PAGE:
The young woman walked up. She was wearing a nice winter jacket. However, "distressed" jeans with gaping holes in the knees were probably not the best choice of attire, given prevailing meteorological conditions. And I hate to be judgmental, but the sandals were just wrong. In contrast to the boy, (boy because he probably wan't yet old enough to be considered a fellow) the girl seemed to be free of tattoos, model airplane tires, or bolts. She was in fact quite pretty in a very young, blond girl kind of way. The pair were to my eyes obviously a couple, and I thought -- to myself you understand -- "You sure picked yourself a winner there sweetheart!" The girl was shivering so hard she couldn't speak.
At this point I realized we we're flirting with a medical emergency. Hypothermia can go from bad to disaster in only a few minutes. I loaded 'em up in the F-150 and headed for the ranch house, only a mile or so down the road. Once there I got them wrapped in blankets, seated in the old people recliners with optional heat and massage, which came in very handy indeed. I also got thermometers in their faces. The girl's temp was 98 and change, so perfectly normal. The boy's temp was 93. He'd probably been no more than 10 minutes from collapse. While they sipped hot coffee they (mostly the girl) told me their story.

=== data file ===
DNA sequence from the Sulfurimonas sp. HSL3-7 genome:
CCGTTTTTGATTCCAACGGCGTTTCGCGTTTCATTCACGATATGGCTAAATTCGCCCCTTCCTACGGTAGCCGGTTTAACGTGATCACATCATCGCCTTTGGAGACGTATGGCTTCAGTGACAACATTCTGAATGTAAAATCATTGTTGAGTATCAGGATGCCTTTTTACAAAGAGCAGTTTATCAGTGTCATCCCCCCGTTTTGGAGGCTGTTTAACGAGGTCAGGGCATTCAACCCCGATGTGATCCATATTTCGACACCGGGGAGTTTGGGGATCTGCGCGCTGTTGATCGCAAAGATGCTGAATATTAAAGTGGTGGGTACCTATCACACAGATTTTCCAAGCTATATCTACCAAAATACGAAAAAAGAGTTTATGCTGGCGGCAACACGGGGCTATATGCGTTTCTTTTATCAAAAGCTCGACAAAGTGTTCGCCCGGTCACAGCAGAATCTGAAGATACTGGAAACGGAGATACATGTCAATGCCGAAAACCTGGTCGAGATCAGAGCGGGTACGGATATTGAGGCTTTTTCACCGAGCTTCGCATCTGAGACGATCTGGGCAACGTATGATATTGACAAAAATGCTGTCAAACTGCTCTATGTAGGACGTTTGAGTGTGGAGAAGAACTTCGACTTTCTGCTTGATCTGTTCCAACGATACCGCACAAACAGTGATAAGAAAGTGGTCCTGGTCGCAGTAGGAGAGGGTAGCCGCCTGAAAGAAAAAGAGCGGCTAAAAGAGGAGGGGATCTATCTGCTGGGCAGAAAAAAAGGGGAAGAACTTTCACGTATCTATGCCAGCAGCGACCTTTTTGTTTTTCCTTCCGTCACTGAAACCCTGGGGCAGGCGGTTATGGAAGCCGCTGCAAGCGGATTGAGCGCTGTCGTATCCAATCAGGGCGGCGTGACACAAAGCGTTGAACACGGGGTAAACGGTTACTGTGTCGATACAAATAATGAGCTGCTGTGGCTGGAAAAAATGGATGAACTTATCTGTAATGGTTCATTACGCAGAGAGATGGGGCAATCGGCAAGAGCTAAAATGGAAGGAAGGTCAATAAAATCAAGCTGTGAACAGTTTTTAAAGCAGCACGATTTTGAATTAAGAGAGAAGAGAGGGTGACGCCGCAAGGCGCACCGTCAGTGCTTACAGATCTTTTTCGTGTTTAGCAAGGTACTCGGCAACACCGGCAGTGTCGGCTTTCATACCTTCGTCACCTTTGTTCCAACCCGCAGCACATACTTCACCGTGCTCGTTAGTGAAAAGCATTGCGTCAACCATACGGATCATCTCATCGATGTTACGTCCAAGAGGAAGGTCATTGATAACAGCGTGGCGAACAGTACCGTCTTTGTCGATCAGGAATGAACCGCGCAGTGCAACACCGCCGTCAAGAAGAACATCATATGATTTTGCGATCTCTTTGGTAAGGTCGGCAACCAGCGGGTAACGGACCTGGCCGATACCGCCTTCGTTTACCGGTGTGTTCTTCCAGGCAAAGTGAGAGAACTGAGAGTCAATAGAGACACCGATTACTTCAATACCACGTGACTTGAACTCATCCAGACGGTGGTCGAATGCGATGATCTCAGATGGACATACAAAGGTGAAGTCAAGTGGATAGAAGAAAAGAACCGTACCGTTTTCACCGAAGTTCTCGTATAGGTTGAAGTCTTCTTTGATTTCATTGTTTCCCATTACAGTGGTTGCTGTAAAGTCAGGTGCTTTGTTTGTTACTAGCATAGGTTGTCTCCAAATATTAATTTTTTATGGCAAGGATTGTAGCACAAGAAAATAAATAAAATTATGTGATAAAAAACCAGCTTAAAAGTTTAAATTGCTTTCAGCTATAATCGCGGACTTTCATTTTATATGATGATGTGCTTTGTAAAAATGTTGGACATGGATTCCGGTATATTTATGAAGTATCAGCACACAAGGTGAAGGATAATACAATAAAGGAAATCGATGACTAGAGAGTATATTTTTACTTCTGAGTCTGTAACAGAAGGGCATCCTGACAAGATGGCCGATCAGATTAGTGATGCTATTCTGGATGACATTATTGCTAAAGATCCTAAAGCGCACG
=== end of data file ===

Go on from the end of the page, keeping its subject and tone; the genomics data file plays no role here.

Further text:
They'd decided on the spur of the moment to drive out in the country and look at all the pretty snow. Three miles down the Airport Road they'd decided to turn around and head back, but in turning they discovered that snow can often hide deep spots. As it turned out, they were actually brother and sister. Both from a larger town to the east, about 200 miles away. They'd recently moved back to Kimball, where they'd been born, to be closer to their Mom and to get away from the "bad crowd" in the town they were living in. The boy had recently been discharged from inpatient drug and alcohol treatment, and the girl had been fighting a losing battle to take care of her big brother and to fight the siren song of drugs and booze.
They both had smartphones, of course, but they couldn't call their Mom for help because she has a broken foot and they didn't want to scare her. They didn't know anyone else to call. So while the boy dug snow with his hands, the girl tried to knock absent people into existence. They were 22 and 23 years old, and were closer to death on a lovely bright snow day then they will probably ever realize.